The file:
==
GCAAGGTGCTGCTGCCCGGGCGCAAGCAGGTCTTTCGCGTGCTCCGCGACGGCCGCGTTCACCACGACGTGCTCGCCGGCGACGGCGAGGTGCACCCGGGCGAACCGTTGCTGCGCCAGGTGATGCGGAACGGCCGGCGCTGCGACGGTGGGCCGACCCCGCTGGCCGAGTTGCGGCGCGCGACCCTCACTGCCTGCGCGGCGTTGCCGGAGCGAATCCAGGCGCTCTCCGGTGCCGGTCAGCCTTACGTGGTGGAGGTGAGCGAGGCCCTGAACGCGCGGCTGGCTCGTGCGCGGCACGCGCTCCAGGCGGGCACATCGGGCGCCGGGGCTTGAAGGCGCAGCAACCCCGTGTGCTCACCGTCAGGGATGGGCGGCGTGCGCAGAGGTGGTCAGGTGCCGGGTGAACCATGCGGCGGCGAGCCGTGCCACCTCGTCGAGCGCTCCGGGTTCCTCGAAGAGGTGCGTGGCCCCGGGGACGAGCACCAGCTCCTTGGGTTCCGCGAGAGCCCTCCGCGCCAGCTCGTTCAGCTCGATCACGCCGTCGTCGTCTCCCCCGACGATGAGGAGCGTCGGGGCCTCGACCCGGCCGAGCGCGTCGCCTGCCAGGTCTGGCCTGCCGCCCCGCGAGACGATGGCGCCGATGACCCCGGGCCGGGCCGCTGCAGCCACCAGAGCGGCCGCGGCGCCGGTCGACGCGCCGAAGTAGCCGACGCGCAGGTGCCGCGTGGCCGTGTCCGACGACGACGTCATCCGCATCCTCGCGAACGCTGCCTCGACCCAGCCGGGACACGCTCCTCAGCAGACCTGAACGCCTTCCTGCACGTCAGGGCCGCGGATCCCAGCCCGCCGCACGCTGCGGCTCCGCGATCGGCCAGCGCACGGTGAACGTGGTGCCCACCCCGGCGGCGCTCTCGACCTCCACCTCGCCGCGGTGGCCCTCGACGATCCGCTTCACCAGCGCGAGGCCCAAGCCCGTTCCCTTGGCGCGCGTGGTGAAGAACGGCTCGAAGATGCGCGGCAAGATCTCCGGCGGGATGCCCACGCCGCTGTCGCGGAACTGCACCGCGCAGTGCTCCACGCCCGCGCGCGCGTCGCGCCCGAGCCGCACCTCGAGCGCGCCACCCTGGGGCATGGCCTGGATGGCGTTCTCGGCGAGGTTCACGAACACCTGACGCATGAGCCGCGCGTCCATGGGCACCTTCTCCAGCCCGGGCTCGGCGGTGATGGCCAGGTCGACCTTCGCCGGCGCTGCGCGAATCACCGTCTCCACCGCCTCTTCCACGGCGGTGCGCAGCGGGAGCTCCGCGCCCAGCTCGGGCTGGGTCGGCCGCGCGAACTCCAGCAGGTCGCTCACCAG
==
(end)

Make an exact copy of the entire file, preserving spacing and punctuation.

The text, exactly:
GCAAGGTGCTGCTGCCCGGGCGCAAGCAGGTCTTTCGCGTGCTCCGCGACGGCCGCGTTCACCACGACGTGCTCGCCGGCGACGGCGAGGTGCACCCGGGCGAACCGTTGCTGCGCCAGGTGATGCGGAACGGCCGGCGCTGCGACGGTGGGCCGACCCCGCTGGCCGAGTTGCGGCGCGCGACCCTCACTGCCTGCGCGGCGTTGCCGGAGCGAATCCAGGCGCTCTCCGGTGCCGGTCAGCCTTACGTGGTGGAGGTGAGCGAGGCCCTGAACGCGCGGCTGGCTCGTGCGCGGCACGCGCTCCAGGCGGGCACATCGGGCGCCGGGGCTTGAAGGCGCAGCAACCCCGTGTGCTCACCGTCAGGGATGGGCGGCGTGCGCAGAGGTGGTCAGGTGCCGGGTGAACCATGCGGCGGCGAGCCGTGCCACCTCGTCGAGCGCTCCGGGTTCCTCGAAGAGGTGCGTGGCCCCGGGGACGAGCACCAGCTCCTTGGGTTCCGCGAGAGCCCTCCGCGCCAGCTCGTTCAGCTCGATCACGCCGTCGTCGTCTCCCCCGACGATGAGGAGCGTCGGGGCCTCGACCCGGCCGAGCGCGTCGCCTGCCAGGTCTGGCCTGCCGCCCCGCGAGACGATGGCGCCGATGACCCCGGGCCGGGCCGCTGCAGCCACCAGAGCGGCCGCGGCGCCGGTCGACGCGCCGAAGTAGCCGACGCGCAGGTGCCGCGTGGCCGTGTCCGACGACGACGTCATCCGCATCCTCGCGAACGCTGCCTCGACCCAGCCGGGACACGCTCCTCAGCAGACCTGAACGCCTTCCTGCACGTCAGGGCCGCGGATCCCAGCCCGCCGCACGCTGCGGCTCCGCGATCGGCCAGCGCACGGTGAACGTGGTGCCCACCCCGGCGGCGCTCTCGACCTCCACCTCGCCGCGGTGGCCCTCGACGATCCGCTTCACCAGCGCGAGGCCCAAGCCCGTTCCCTTGGCGCGCGTGGTGAAGAACGGCTCGAAGATGCGCGGCAAGATCTCCGGCGGGATGCCCACGCCGCTGTCGCGGAACTGCACCGCGCAGTGCTCCACGCCCGCGCGCGCGTCGCGCCCGAGCCGCACCTCGAGCGCGCCACCCTGGGGCATGGCCTGGATGGCGTTCTCGGCGAGGTTCACGAACACCTGACGCATGAGCCGCGCGTCCATGGGCACCTTCTCCAGCCCGGGCTCGGCGGTGATGGCCAGGTCGACCTTCGCCGGCGCTGCGCGAATCACCGTCTCCACCGCCTCTTCCACGGCGGTGCGCAGCGGGAGCTCCGCGCCCAGCTCGGGCTGGGTCGGCCGCGCGAACTCCAGCAGGTCGCTCACCAG